For the results $1/3$, we can ask ourselves, "Mr. and Mrs. Smith have two children. Given that one of them is a boy, what's the probability of both of them being boys?". In this case, we retained all the possible uncertainty on the family composition: the first boy can be the older or younger one, or this information may not matter (as both children are boys).

For the result $1/2$, imagine meeting Mrs. Smith with one of her children. In this case, we know that at least one of their children is a boy. What is the probability that the other child is a boy, too? In this case, Mrs. Smith decided to leave the other child at home, regardless of the age or any other information: she didn't pick the older or the younger child; she picked the boy! This leaves us with a probability of $1/2$ for the other kid to be a boy, according to the initial assumptions.
How to use our boy or girl paradox calculator
We explain the boy or girl paradox in a fun and interactive way in our tool: follow the instructions, and start making guesses about the results, either by choosing probability from a list or by inserting them: this paradox is a stimulating example of the importance of language in science: you can use it in your classes, for experiments, and much more! You will be surprised by how many people overlook the question's ambiguity. What do you think is the most likely outcome?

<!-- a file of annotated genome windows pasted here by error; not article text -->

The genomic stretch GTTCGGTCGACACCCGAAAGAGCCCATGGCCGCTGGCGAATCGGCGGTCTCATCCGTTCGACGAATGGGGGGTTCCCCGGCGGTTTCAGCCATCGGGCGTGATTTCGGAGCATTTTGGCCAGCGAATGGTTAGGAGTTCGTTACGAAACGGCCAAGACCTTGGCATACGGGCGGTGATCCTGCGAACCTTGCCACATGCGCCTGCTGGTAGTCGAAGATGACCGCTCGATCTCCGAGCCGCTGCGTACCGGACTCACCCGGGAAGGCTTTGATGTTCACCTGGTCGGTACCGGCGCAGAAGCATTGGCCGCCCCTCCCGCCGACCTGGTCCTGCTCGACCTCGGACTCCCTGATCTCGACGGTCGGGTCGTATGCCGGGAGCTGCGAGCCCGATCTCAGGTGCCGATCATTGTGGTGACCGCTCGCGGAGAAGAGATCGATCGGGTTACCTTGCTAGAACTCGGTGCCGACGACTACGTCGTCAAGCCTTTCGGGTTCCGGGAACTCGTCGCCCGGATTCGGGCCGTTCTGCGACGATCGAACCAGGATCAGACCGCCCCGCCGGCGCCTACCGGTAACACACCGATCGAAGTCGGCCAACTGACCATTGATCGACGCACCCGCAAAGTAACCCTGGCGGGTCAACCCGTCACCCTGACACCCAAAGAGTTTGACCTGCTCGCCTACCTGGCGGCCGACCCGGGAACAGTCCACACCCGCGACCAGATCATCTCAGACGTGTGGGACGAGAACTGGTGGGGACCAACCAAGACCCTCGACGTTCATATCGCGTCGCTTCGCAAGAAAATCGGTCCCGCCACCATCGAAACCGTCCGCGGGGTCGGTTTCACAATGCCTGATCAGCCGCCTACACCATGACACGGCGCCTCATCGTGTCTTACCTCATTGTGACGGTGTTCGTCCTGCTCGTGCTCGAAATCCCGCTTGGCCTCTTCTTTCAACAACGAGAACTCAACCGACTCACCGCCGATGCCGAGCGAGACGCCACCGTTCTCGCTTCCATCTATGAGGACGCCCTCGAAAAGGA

🙋 Another intriguing statistical paradox that resembles the twochild problem is Bertrand's paradox: we created an interactive version of the problem at our Bertrand's box paradox simulator!
FAQ
What is the boy or girl paradox?
The boy or girl paradox is an intriguing mathematical puzzle that involves the ambiguous formulation of a question to showcase the importance of proper information in statistics and, in general, science. The paradox asks the following question: "Given a family with two children, of which at least one is a boy, what is the chance that both kids are boys?". The answer can be either 1/2 or 1/3: how the question is asked leaves space for ambiguity!
How do you explain the boy or girl paradox's ambiguity?
The ambiguity of the boy or girl paradox lies in the question, "what is the probability of two children being boys if at least one of them is a boy". You can pose the same question in two ways:
 What is the probability of choosing a twoboys family where at least one of the kids is a boy? The probability is 1/3; or
 What is the probability that the other kid in a twochildren family is a boy if you know that one of them is a boy? The probability is 1/2.
What's the answer to the boy or girl paradox?
The boy or girl paradox has two possible answers to the question what is the probability of two kids being boys if at least one is a boy:
 1/3 if you only know that one of the kids is a boy but lack information on the family's composition.
 1/2 if you know that one of the kids is a boy, and the uncertainty lies only on the gender of the other.
What is the twochild problem?
The twochild problem is a paradoxical problem in statistics where an illposed question leaves space for ambiguity regarding the composition of a twochildren family. In the problem, we ask, "what is the probability, in a family with two children, that both kids are boys if at least one is a boy". The question has two possible answers: 1/2 and 1/3.
 The older one is a boy. What is the chance that both children are boys?
 At least one of them is a boy. What is the probability that both children are boys?